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Delhi government has started tactical urbanism on the busy Rajghat intersection of the city to improve road safety especially and reduce fatality for the most vulnerable, like pedestrians, cyclists and other non-motorised transport users. Tactical Urbanism (TU) trials are temporary and relatively low-cost interventions which test out urban design, transportation planning and infrastructural changes for improving road safety for all road users. Delhi government has partnered SaveLIFE Foundation and Delhi Traffic Police for this initiative.

Following the assessment of the trials and analysis, it aims to propose recommendations to the competent authorities for permanent improvements.

As part of the Zero Fatality Corridor (ZFC) Project with the Transport Department of Government of NCT of Delhi, SaveLIFE Foundation will be testing temporary urban design interventions to improve safety for the road users, starting this week. 

The trials will see road space being redistributed to ensure modal equity, road geometrics being modified, traffic being channelized, vehicular speeds being reduced, and pedestrian and cyclist safety infrastructure being added.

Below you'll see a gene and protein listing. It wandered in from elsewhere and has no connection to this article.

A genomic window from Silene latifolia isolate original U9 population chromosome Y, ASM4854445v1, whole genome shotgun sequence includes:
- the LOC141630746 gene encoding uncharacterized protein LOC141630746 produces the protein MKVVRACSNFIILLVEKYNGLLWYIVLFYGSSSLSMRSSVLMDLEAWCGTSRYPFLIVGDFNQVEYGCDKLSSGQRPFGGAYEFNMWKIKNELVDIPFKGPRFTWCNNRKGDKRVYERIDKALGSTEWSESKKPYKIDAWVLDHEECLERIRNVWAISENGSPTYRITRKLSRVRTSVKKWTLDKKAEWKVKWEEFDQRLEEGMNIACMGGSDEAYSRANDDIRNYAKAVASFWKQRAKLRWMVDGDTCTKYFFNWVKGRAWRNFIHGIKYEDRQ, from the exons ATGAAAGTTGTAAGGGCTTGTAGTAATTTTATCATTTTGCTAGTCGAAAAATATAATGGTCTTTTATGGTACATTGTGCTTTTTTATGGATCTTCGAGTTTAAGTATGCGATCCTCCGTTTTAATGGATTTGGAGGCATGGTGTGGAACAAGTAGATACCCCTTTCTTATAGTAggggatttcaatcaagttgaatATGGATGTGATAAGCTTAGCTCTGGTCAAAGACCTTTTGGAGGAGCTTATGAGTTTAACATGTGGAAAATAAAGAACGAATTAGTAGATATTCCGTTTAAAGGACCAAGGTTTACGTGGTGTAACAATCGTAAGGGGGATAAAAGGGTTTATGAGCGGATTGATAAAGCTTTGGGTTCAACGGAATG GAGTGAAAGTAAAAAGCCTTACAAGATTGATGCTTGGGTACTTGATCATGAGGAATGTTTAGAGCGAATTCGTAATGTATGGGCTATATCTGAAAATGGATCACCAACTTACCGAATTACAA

Kailash Gahlot, Minister of Transport, said, “Delhi Government is committed to making Delhi Roads safer for all road users. Through these trials, earlier at Bhalswa Chowk and now at Rajghat, we aim to develop a comprehensive network of safe roads and junctions across the city. Such interventions can drive the behaviour change needed from commuters, and the general public, to enable safe road practices in cities."

Ashish Kundra, Commissioner of Transport, Delhi said, “The objective of these trials is to insert safety elements for all road users. Since 2016, Rajghat Intersection and Rajghat Bus Depot collectively witnessed 47 crashes, 13 fatalities and 51 injuries. These trials are aimed at making the intersection safe for all in an inclusive, cheap and quick manner."

Piyush Tewari, CEO, SaveLIFE Foundation said, “Our zero-fatality corridor model extensively uses evidence to determine the best solution to save lives. At Rajghat, we have followed a 6-point intervention strategy to redesign the junction. All the elements focus on either reducing the speed, or minimising conflict. Through these interventions we have managed to reduce the Pedestrian Exposure Distance by about 50% and Pedestrian Exposure Time by 30%"

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